Kom caught in Olympic qualification row in India

NEW DELHI (Reuters) – MC Mary Kom has inspired many young boxers in India but one of the new generation feels the six-times world champion has received special treatment from the country’s federation over Olympic qualification and is fighting back.

FILE PHOTO: India’s boxer MC Mary Kom punches a bag during a training session at Balewadi Stadium in Pune, about 190 km (118 miles) from Mumbai, March 12, 2012. REUTERS/Danish Siddiqui

The 36-year-old Kom, an Olympic bronze medalist from London 2012, has been given an automatic spot in a qualifying competition for Tokyo 2020 by the Boxing Federation of India (BFI).

That decision has been criticized by 23-year-old fellow flyweight Nikhat Zareen, who says that Kom should have to go through trials.

The BFI initially announced that only the finalists of the recent world championships would be automatically selected for the Olympic qualifier in China early next year while others would have to earn a spot through trials.

Kom, however, was only a semi-finalist at the worlds in Russia earlier this month, eventually coming away with a bronze, her eighth medal in total at the championships.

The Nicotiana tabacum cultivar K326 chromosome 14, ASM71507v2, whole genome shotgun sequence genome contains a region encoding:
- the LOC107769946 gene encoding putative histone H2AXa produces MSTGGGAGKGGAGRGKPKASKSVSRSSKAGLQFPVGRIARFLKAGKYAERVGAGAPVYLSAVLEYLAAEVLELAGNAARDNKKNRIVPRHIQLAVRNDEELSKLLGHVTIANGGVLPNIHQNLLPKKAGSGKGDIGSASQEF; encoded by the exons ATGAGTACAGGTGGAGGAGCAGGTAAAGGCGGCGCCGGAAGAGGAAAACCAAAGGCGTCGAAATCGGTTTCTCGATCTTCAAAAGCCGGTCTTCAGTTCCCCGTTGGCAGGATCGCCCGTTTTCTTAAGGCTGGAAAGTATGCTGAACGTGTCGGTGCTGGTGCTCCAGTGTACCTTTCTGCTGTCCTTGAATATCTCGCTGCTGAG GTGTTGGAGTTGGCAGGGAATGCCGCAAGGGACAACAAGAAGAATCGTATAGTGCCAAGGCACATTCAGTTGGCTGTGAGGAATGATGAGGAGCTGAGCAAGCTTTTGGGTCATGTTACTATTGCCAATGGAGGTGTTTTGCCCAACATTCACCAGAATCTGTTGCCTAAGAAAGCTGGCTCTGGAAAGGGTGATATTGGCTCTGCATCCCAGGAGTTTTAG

Even Kom’s selection for the event in Russia was mired in controversy after the BFI exempted her from trials for those championships.

Zareen, whose hopes of competing at the Tokyo Olympics will be over if Kom qualifies in China, has written to sports minister Kiren Rijiju demanding his intervention. Kom has said she would follow BFI instructions.

“I have been inspired by Mary Kom since I was a teenager,” Zareen wrote in her letter to the minister.

“The best way I can do justice to this inspiration was to strive to be as great a boxer as her…

“I have been reliably informed that the rule is now being changed again to accommodate my senior Mary Kom as the Indian candidate without a trial.”

Her cause has received support from other athletes, including shooter Abhinav Bindra, India’s only individual Olympic gold medalist, who said Kom’s past achievements should not grant her favorable treatment.

“While I have all the respect for Mary Kom…In sport, yesterday NEVER counts,” Bindra tweeted.

BFI secretary general Jay Kowli, who was in Dubai, said he could not comment without consulting other officials while selection committee chief Rajesh Bhandari was not available to comment when contacted by Reuters.

Sports Minister Rijiju, however, has ruled out any intervention citing the BFI’s autonomy under the Olympic charter.

“I’ll surely convey to Boxing Federation to take the best decision keeping in mind the best interest of the nation, sports & athletes,” he tweeted on Friday.

Zareen thanked the minister and said she hoped for an end to “favoritism and nepotism”.

Reporting by Amlan Chakraborty in New Delhi; editing by Toby Davis

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